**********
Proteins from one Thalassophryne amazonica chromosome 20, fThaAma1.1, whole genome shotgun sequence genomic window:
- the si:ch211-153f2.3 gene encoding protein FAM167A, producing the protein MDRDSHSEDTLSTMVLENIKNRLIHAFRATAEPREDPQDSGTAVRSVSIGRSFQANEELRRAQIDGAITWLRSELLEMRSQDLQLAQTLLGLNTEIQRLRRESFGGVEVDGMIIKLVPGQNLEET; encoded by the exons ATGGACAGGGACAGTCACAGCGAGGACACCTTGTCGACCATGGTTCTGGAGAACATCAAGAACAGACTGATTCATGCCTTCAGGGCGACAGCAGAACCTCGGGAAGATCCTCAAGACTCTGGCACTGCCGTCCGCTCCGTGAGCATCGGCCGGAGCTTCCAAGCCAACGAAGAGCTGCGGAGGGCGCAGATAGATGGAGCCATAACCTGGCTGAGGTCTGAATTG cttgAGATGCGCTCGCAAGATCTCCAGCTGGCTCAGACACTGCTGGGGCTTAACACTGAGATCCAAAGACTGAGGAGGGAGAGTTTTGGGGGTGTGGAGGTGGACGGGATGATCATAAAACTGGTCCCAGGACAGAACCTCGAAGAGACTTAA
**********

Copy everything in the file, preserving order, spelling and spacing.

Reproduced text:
Proteins from one Thalassophryne amazonica chromosome 20, fThaAma1.1, whole genome shotgun sequence genomic window:
- the si:ch211-153f2.3 gene encoding protein FAM167A, producing the protein MDRDSHSEDTLSTMVLENIKNRLIHAFRATAEPREDPQDSGTAVRSVSIGRSFQANEELRRAQIDGAITWLRSELLEMRSQDLQLAQTLLGLNTEIQRLRRESFGGVEVDGMIIKLVPGQNLEET; encoded by the exons ATGGACAGGGACAGTCACAGCGAGGACACCTTGTCGACCATGGTTCTGGAGAACATCAAGAACAGACTGATTCATGCCTTCAGGGCGACAGCAGAACCTCGGGAAGATCCTCAAGACTCTGGCACTGCCGTCCGCTCCGTGAGCATCGGCCGGAGCTTCCAAGCCAACGAAGAGCTGCGGAGGGCGCAGATAGATGGAGCCATAACCTGGCTGAGGTCTGAATTG cttgAGATGCGCTCGCAAGATCTCCAGCTGGCTCAGACACTGCTGGGGCTTAACACTGAGATCCAAAGACTGAGGAGGGAGAGTTTTGGGGGTGTGGAGGTGGACGGGATGATCATAAAACTGGTCCCAGGACAGAACCTCGAAGAGACTTAA